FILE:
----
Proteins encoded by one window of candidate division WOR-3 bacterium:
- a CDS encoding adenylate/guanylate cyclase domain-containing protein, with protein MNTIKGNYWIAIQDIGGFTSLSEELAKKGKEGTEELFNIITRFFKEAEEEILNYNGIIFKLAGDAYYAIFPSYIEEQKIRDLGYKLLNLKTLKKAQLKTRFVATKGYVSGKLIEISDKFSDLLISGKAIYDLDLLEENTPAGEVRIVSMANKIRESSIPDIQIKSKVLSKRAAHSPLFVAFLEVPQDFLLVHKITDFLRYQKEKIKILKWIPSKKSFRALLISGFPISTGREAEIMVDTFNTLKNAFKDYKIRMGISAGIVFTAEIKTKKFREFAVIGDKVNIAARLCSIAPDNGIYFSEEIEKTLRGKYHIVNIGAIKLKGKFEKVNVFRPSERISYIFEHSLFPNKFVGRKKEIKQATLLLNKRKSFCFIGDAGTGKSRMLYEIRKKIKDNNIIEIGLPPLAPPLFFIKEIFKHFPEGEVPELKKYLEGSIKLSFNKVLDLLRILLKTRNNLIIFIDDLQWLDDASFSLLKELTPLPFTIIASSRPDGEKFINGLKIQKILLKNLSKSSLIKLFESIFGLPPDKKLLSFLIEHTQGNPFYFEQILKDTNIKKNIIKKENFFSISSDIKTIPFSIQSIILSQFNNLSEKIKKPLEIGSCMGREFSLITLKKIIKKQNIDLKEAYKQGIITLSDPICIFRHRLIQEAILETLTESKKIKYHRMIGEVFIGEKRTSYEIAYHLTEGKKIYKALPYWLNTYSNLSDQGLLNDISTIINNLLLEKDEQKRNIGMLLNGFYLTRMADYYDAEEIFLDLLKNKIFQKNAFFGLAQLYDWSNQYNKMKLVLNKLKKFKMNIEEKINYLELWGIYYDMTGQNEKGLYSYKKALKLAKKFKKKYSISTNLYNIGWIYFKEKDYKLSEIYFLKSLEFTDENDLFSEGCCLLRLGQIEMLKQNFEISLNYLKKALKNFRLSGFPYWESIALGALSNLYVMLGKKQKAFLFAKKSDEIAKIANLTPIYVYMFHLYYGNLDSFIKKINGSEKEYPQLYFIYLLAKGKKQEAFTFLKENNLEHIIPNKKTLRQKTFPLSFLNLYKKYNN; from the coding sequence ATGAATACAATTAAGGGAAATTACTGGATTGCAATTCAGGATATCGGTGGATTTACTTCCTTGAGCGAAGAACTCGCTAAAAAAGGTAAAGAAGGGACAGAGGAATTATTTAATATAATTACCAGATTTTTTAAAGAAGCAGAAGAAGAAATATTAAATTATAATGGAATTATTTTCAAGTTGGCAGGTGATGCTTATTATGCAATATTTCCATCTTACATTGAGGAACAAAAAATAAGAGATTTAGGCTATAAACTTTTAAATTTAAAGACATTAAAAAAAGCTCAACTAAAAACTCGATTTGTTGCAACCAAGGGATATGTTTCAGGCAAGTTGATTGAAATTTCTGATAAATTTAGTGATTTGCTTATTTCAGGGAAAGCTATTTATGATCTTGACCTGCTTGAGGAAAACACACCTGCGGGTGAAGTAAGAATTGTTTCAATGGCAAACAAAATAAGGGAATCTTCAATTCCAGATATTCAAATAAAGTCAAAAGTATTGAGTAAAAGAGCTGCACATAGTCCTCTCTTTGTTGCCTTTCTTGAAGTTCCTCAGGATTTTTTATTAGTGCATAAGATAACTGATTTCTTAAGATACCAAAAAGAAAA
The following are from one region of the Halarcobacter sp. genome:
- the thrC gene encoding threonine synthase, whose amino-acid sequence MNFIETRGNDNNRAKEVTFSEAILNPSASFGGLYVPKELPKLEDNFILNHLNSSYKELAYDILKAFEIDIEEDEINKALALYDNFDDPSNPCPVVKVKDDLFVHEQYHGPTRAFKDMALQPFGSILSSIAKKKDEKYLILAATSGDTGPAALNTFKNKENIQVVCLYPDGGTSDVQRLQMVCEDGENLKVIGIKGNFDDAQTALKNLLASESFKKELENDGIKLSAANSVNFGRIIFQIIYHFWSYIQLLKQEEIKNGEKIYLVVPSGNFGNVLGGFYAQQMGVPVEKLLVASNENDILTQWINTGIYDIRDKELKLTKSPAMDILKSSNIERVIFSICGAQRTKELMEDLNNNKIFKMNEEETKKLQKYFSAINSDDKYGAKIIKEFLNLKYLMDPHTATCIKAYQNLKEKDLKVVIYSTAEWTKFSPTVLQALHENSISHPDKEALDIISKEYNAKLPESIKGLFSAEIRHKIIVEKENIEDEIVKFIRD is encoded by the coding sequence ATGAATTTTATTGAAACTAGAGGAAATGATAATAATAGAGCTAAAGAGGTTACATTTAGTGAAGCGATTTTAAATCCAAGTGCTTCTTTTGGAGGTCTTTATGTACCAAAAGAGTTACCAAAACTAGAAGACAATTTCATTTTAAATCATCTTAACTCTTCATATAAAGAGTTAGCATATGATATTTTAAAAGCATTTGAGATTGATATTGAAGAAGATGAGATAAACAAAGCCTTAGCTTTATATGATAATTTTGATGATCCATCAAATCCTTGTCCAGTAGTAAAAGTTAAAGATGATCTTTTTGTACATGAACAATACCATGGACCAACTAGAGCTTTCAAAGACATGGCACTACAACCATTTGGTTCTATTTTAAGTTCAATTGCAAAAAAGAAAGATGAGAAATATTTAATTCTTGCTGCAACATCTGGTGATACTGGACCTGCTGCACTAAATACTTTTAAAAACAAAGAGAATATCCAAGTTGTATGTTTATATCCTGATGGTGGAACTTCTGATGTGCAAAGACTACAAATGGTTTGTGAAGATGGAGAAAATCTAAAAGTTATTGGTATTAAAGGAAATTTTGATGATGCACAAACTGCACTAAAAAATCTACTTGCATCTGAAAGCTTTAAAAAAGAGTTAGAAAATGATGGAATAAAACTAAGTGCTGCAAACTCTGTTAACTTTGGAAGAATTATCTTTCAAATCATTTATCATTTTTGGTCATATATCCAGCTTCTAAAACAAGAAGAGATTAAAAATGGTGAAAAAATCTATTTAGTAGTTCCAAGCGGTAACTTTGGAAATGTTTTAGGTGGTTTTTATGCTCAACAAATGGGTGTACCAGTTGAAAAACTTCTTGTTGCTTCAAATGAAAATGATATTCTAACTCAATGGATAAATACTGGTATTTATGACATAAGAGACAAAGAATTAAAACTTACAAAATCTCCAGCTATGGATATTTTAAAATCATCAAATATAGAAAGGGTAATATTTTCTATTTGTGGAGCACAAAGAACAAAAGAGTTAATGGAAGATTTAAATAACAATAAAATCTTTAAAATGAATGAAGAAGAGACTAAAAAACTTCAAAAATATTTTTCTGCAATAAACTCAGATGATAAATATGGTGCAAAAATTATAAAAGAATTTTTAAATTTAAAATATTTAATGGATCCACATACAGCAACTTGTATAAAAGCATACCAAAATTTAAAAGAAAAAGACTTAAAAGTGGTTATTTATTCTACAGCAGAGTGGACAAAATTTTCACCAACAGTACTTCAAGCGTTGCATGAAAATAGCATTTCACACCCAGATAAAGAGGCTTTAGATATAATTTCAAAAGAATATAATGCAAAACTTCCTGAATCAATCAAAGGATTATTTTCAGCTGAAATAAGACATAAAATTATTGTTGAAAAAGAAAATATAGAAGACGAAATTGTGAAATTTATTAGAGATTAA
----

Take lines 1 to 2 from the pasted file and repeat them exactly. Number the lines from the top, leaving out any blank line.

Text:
Proteins encoded by one window of candidate division WOR-3 bacterium:
- a CDS encoding adenylate/guanylate cyclase domain-containing protein, with protein MNTIKGNYWIAIQDIGGFTSLSEELAKKGKEGTEELFNIITRFFKEAEEEILNYNGIIFKLAGDAYYAIFPSYIEEQKIRDLGYKLLNLKTLKKAQLKTRFVATKGYVSGKLIEISDKFSDLLISGKAIYDLDLLEENTPAGEVRIVSMANKIRESSIPDIQIKSKVLSKRAAHSPLFVAFLEVPQDFLLVHKITDFLRYQKEKIKILKWIPSKKSFRALLISGFPISTGREAEIMVDTFNTLKNAFKDYKIRMGISAGIVFTAEIKTKKFREFAVIGDKVNIAARLCSIAPDNGIYFSEEIEKTLRGKYHIVNIGAIKLKGKFEKVNVFRPSERISYIFEHSLFPNKFVGRKKEIKQATLLLNKRKSFCFIGDAGTGKSRMLYEIRKKIKDNNIIEIGLPPLAPPLFFIKEIFKHFPEGEVPELKKYLEGSIKLSFNKVLDLLRILLKTRNNLIIFIDDLQWLDDASFSLLKELTPLPFTIIASSRPDGEKFINGLKIQKILLKNLSKSSLIKLFESIFGLPPDKKLLSFLIEHTQGNPFYFEQILKDTNIKKNIIKKENFFSISSDIKTIPFSIQSIILSQFNNLSEKIKKPLEIGSCMGREFSLITLKKIIKKQNIDLKEAYKQGIITLSDPICIFRHRLIQEAILETLTESKKIKYHRMIGEVFIGEKRTSYEIAYHLTEGKKIYKALPYWLNTYSNLSDQGLLNDISTIINNLLLEKDEQKRNIGMLLNGFYLTRMADYYDAEEIFLDLLKNKIFQKNAFFGLAQLYDWSNQYNKMKLVLNKLKKFKMNIEEKINYLELWGIYYDMTGQNEKGLYSYKKALKLAKKFKKKYSISTNLYNIGWIYFKEKDYKLSEIYFLKSLEFTDENDLFSEGCCLLRLGQIEMLKQNFEISLNYLKKALKNFRLSGFPYWESIALGALSNLYVMLGKKQKAFLFAKKSDEIAKIANLTPIYVYMFHLYYGNLDSFIKKINGSEKEYPQLYFIYLLAKGKKQEAFTFLKENNLEHIIPNKKTLRQKTFPLSFLNLYKKYNN; from the coding sequence ATGAATACAATTAAGGGAAATTACTGGATTGCAATTCAGGATATCGGTGGATTTACTTCCTTGAGCGAAGAACTCGCTAAAAAAGGTAAAGAAGGGACAGAGGAATTATTTAATATAATTACCAGATTTTTTAAAGAAGCAGAAGAAGAAATATTAAATTATAATGGAATTATTTTCAAGTTGGCAGGTGATGCTTATTATGCAATATTTCCATCTTACATTGAGGAACAAAAAATAAGAGATTTAGGCTATAAACTTTTAAATTTAAAGACATTAAAAAAAGCTCAACTAAAAACTCGATTTGTTGCAACCAAGGGATATGTTTCAGGCAAGTTGATTGAAATTTCTGATAAATTTAGTGATTTGCTTATTTCAGGGAAAGCTATTTATGATCTTGACCTGCTTGAGGAAAACACACCTGCGGGTGAAGTAAGAATTGTTTCAATGGCAAACAAAATAAGGGAATCTTCAATTCCAGATATTCAAATAAAGTCAAAAGTATTGAGTAAAAGAGCTGCACATAGTCCTCTCTTTGTTGCCTTTCTTGAAGTTCCTCAGGATTTTTTATTAGTGCATAAGATAACTGATTTCTTAAGATACCAAAAAGAAAA